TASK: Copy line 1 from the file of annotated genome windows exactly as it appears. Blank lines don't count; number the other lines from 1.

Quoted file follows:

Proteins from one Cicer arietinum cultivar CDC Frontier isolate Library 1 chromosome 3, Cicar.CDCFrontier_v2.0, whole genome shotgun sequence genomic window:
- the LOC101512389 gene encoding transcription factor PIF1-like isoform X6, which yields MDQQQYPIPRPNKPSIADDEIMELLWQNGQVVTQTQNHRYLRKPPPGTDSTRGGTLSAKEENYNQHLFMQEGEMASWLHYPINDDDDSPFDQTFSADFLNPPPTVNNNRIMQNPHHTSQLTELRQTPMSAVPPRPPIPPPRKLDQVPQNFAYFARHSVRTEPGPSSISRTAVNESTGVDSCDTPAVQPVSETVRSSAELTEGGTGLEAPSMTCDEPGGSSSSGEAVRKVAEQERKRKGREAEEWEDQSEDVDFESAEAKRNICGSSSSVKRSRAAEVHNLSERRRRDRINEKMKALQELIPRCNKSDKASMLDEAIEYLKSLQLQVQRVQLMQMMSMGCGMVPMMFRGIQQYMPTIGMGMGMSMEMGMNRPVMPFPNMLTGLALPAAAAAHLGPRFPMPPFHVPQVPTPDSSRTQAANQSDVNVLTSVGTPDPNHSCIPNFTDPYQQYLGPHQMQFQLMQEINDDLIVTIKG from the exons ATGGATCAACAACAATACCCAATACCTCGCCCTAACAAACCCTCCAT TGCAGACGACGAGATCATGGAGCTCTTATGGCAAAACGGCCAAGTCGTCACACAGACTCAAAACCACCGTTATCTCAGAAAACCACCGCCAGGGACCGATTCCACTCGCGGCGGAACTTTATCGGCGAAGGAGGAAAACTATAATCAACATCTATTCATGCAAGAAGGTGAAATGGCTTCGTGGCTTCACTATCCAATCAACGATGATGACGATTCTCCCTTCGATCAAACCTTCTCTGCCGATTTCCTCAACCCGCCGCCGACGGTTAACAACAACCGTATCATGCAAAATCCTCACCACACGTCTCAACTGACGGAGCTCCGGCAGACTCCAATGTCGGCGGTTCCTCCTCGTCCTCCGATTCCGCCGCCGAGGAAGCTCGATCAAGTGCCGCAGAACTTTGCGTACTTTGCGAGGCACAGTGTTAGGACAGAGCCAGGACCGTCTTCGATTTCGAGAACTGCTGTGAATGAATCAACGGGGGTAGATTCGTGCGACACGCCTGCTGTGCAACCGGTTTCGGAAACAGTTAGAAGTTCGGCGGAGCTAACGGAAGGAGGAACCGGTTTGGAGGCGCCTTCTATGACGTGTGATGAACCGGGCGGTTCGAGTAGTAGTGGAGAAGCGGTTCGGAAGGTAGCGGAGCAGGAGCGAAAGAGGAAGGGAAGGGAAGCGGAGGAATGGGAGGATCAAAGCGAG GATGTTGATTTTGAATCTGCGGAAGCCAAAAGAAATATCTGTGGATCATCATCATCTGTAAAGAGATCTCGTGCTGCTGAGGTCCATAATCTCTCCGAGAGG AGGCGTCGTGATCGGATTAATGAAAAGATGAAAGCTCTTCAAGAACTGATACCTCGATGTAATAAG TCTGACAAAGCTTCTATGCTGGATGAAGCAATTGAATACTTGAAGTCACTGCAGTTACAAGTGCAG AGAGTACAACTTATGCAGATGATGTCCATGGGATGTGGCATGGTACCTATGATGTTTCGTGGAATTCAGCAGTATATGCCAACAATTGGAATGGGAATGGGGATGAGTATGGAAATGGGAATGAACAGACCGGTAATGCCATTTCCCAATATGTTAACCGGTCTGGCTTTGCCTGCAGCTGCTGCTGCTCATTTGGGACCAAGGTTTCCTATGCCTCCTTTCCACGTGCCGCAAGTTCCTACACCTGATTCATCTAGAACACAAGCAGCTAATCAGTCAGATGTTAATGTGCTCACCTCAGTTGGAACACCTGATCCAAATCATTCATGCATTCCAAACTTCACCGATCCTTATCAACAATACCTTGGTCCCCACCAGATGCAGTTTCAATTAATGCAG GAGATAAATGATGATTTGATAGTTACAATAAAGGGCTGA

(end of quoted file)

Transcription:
Proteins from one Cicer arietinum cultivar CDC Frontier isolate Library 1 chromosome 3, Cicar.CDCFrontier_v2.0, whole genome shotgun sequence genomic window: